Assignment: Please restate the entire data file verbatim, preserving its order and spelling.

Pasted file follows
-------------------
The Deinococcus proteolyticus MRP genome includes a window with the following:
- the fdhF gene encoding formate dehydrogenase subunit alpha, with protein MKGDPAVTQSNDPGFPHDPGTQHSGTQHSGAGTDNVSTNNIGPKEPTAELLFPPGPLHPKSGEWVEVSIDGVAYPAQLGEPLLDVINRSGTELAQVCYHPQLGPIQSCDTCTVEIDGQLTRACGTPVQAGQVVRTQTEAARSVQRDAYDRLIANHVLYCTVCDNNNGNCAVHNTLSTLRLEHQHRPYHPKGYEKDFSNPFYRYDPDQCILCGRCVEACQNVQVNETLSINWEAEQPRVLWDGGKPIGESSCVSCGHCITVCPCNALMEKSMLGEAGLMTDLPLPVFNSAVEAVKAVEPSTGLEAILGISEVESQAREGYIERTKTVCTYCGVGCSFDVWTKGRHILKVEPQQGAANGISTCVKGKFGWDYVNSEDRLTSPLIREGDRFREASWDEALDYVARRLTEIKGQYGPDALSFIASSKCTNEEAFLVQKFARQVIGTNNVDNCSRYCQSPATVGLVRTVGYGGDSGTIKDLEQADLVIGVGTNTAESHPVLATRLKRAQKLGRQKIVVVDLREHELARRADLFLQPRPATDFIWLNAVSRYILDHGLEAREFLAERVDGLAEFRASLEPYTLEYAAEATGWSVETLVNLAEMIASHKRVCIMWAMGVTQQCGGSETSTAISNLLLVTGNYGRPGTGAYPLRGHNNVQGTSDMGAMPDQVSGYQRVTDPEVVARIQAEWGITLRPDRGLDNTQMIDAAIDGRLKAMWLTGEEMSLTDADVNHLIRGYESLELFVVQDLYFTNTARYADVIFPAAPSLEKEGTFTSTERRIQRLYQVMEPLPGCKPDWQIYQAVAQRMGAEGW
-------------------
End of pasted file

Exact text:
The Deinococcus proteolyticus MRP genome includes a window with the following:
- the fdhF gene encoding formate dehydrogenase subunit alpha, with protein MKGDPAVTQSNDPGFPHDPGTQHSGTQHSGAGTDNVSTNNIGPKEPTAELLFPPGPLHPKSGEWVEVSIDGVAYPAQLGEPLLDVINRSGTELAQVCYHPQLGPIQSCDTCTVEIDGQLTRACGTPVQAGQVVRTQTEAARSVQRDAYDRLIANHVLYCTVCDNNNGNCAVHNTLSTLRLEHQHRPYHPKGYEKDFSNPFYRYDPDQCILCGRCVEACQNVQVNETLSINWEAEQPRVLWDGGKPIGESSCVSCGHCITVCPCNALMEKSMLGEAGLMTDLPLPVFNSAVEAVKAVEPSTGLEAILGISEVESQAREGYIERTKTVCTYCGVGCSFDVWTKGRHILKVEPQQGAANGISTCVKGKFGWDYVNSEDRLTSPLIREGDRFREASWDEALDYVARRLTEIKGQYGPDALSFIASSKCTNEEAFLVQKFARQVIGTNNVDNCSRYCQSPATVGLVRTVGYGGDSGTIKDLEQADLVIGVGTNTAESHPVLATRLKRAQKLGRQKIVVVDLREHELARRADLFLQPRPATDFIWLNAVSRYILDHGLEAREFLAERVDGLAEFRASLEPYTLEYAAEATGWSVETLVNLAEMIASHKRVCIMWAMGVTQQCGGSETSTAISNLLLVTGNYGRPGTGAYPLRGHNNVQGTSDMGAMPDQVSGYQRVTDPEVVARIQAEWGITLRPDRGLDNTQMIDAAIDGRLKAMWLTGEEMSLTDADVNHLIRGYESLELFVVQDLYFTNTARYADVIFPAAPSLEKEGTFTSTERRIQRLYQVMEPLPGCKPDWQIYQAVAQRMGAEGW